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TOP U.S. OFFICIAL CALLS ON UKRAINE TO CRACK DOWN ON OLIGARCHS, INCLUDING GAS BILLIONAIRE

Radio Free Europe/Radio Liberty reported on April 8, “A senior U.S. State Department official has said it is time for Ukraine to tackle corruption and weak institutions, including going after Dmytro Firtash, whose natural-gas holdings have made him one of the country’s most notorious, and powerful, oligarchs. The April 8 comments by George Kent, the deputy U.S. assistant secretary of state who oversees Ukraine, come as President Joe Biden makes Kyiv’s progress on reforms a greater priority in the bilateral relationship. Speaking at a meeting of the U.S.-Ukraine Business Council, Kent said graft and a weak judiciary made up an ‘internal threat’ in Ukraine, and he compared it with the external threat Kyiv faced from…

April 9, 2021

 

Radio Free Europe/Radio Liberty reported on April 8, “A senior U.S. State Department official has said it is time for Ukraine to tackle corruption and weak institutions, including going after Dmytro Firtash, whose natural-gas holdings have made him one of the country’s most notorious, and powerful, oligarchs.

 

The April 8 comments by George Kent, the deputy U.S. assistant secretary of state who oversees Ukraine, come as President Joe Biden makes Kyiv’s progress on reforms a greater priority in the bilateral relationship.

 

Speaking at a meeting of the U.S.-Ukraine Business Council, Kent said graft and a weak judiciary made up an ‘internal threat’ in Ukraine, and he compared it with the external threat Kyiv faced from Russia.

 

‘The time has now come to start making the tough decisions to rein in the influence of oligarchs and the systemic corruption,’ Kent said. In his speech, Kent highlighted Firtash, a tycoon who made his initial wealth trading Russian natural gas in the 1990s, as an example of Ukraine’s flawed justice system.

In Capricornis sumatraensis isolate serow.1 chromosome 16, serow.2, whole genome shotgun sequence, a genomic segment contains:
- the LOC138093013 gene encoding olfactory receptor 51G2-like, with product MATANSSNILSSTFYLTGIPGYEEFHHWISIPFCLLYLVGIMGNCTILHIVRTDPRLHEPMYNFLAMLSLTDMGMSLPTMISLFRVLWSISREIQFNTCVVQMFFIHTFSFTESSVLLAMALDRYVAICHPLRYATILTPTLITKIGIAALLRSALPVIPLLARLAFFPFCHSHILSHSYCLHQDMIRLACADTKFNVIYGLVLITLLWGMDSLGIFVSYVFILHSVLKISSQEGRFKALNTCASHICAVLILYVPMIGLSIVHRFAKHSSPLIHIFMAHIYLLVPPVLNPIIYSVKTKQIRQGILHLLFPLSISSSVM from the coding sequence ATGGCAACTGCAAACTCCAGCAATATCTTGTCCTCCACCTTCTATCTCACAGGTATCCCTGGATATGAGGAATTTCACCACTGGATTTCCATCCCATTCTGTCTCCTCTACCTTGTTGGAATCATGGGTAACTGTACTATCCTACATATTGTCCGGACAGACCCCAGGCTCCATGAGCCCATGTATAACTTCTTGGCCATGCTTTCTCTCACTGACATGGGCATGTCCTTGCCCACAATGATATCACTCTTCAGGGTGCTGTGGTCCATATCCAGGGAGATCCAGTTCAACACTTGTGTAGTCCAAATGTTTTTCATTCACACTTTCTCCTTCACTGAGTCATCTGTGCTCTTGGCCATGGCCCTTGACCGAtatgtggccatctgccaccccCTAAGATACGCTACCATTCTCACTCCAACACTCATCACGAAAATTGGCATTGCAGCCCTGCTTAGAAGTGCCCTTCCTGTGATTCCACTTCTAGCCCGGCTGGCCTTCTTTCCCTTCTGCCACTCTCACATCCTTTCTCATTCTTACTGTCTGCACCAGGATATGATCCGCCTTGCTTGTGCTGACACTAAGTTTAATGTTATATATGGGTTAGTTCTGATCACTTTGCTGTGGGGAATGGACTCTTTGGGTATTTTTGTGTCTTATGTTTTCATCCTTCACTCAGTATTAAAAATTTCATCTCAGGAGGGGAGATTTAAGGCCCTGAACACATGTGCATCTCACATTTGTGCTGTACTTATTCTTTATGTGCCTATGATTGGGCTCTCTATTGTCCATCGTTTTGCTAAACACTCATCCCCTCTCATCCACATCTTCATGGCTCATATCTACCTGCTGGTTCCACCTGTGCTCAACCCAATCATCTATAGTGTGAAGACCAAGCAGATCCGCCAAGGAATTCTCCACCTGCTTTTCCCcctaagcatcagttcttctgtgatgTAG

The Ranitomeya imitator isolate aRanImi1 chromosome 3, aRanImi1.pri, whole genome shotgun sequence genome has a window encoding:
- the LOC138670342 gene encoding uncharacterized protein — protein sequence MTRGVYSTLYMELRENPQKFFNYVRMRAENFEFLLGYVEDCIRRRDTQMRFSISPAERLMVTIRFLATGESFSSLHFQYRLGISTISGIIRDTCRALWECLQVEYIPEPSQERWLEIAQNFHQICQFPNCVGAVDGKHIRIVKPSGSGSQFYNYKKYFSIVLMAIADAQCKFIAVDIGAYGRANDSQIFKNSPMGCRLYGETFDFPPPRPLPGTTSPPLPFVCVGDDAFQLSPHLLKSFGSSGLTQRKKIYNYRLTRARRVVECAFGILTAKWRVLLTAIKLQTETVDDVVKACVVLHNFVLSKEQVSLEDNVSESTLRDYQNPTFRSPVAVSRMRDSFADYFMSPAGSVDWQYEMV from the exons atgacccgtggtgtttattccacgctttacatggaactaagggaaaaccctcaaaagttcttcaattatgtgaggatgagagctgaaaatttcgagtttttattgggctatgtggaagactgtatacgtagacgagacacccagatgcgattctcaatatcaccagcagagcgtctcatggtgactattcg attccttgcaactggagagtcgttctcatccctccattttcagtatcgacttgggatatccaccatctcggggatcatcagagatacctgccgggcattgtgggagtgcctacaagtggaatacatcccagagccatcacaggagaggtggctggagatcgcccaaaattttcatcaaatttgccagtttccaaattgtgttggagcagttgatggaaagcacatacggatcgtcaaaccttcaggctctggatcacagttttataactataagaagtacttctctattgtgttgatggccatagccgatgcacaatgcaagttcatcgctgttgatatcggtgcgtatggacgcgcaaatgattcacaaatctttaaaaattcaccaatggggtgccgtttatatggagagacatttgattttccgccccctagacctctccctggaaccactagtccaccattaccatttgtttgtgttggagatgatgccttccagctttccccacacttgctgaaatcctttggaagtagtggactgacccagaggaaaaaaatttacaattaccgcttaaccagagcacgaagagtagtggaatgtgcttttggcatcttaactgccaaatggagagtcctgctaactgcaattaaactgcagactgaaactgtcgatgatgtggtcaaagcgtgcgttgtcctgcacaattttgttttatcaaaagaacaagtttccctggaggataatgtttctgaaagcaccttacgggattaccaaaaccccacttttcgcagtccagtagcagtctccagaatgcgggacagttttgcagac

Firtash became the official partner of Russian state-controlled gas giant Gazprom in trading firm RosUkrEnergo, the monopoly importer of natural gas to Ukraine during the late 2000s. He made hundreds of millions of dollars during the short lifespan of RosUkrEnergo, which analysts called an unnecessary middleman.

 

U.S. officials have also alleged that Firtash has ties to Russian organized crime. ‘Everyone knows that he started out as the front for Russian gas interests,’ Kent said.

 

In March 2014, U.S. prosecutors unsealed an indictment charging Firtash with corruption in connection with an Indian titanium project that the U.S. aerospace giant Boeing was studying. U.S. officials have sought Firtash’s extradition from Vienna since then. He has denied the charges, saying they are politically motivated.

 

Ukraine has never charged Firtash with a crime. He continues to make millions of dollars a year in the country’s graft-ridden energy industry through his control of gas-distribution companies.

 

‘Why is it that it is the U.S. who indicts and goes after corrupt Ukrainians?’ Kent said. ‘It’s time for the Ukrainian leadership and the justice system — rather than not making decisions against corrupt oligarchs — to use Ukrainian institutions to go after corrupt Ukrainians and hold them to account,’ he said.”